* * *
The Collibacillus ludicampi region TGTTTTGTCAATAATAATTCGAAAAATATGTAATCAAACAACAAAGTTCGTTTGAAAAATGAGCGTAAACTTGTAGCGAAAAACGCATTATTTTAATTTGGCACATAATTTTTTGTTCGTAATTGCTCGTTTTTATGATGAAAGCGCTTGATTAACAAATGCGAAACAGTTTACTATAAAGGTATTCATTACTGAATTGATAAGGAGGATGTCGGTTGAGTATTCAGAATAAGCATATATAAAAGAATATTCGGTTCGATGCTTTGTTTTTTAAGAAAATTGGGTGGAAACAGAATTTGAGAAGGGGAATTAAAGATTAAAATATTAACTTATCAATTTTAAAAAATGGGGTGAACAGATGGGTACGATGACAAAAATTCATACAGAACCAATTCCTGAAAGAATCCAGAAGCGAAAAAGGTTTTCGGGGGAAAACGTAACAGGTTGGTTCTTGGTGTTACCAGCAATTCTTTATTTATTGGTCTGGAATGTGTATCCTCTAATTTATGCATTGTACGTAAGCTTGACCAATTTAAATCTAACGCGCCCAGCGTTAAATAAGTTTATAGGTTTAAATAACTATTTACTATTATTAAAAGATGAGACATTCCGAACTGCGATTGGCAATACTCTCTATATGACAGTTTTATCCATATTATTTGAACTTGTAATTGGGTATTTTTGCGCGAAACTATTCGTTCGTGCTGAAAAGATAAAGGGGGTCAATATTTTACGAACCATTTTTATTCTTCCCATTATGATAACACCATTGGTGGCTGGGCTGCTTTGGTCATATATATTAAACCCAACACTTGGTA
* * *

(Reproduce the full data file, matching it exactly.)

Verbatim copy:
The Collibacillus ludicampi region TGTTTTGTCAATAATAATTCGAAAAATATGTAATCAAACAACAAAGTTCGTTTGAAAAATGAGCGTAAACTTGTAGCGAAAAACGCATTATTTTAATTTGGCACATAATTTTTTGTTCGTAATTGCTCGTTTTTATGATGAAAGCGCTTGATTAACAAATGCGAAACAGTTTACTATAAAGGTATTCATTACTGAATTGATAAGGAGGATGTCGGTTGAGTATTCAGAATAAGCATATATAAAAGAATATTCGGTTCGATGCTTTGTTTTTTAAGAAAATTGGGTGGAAACAGAATTTGAGAAGGGGAATTAAAGATTAAAATATTAACTTATCAATTTTAAAAAATGGGGTGAACAGATGGGTACGATGACAAAAATTCATACAGAACCAATTCCTGAAAGAATCCAGAAGCGAAAAAGGTTTTCGGGGGAAAACGTAACAGGTTGGTTCTTGGTGTTACCAGCAATTCTTTATTTATTGGTCTGGAATGTGTATCCTCTAATTTATGCATTGTACGTAAGCTTGACCAATTTAAATCTAACGCGCCCAGCGTTAAATAAGTTTATAGGTTTAAATAACTATTTACTATTATTAAAAGATGAGACATTCCGAACTGCGATTGGCAATACTCTCTATATGACAGTTTTATCCATATTATTTGAACTTGTAATTGGGTATTTTTGCGCGAAACTATTCGTTCGTGCTGAAAAGATAAAGGGGGTCAATATTTTACGAACCATTTTTATTCTTCCCATTATGATAACACCATTGGTGGCTGGGCTGCTTTGGTCATATATATTAAACCCAACACTTGGTA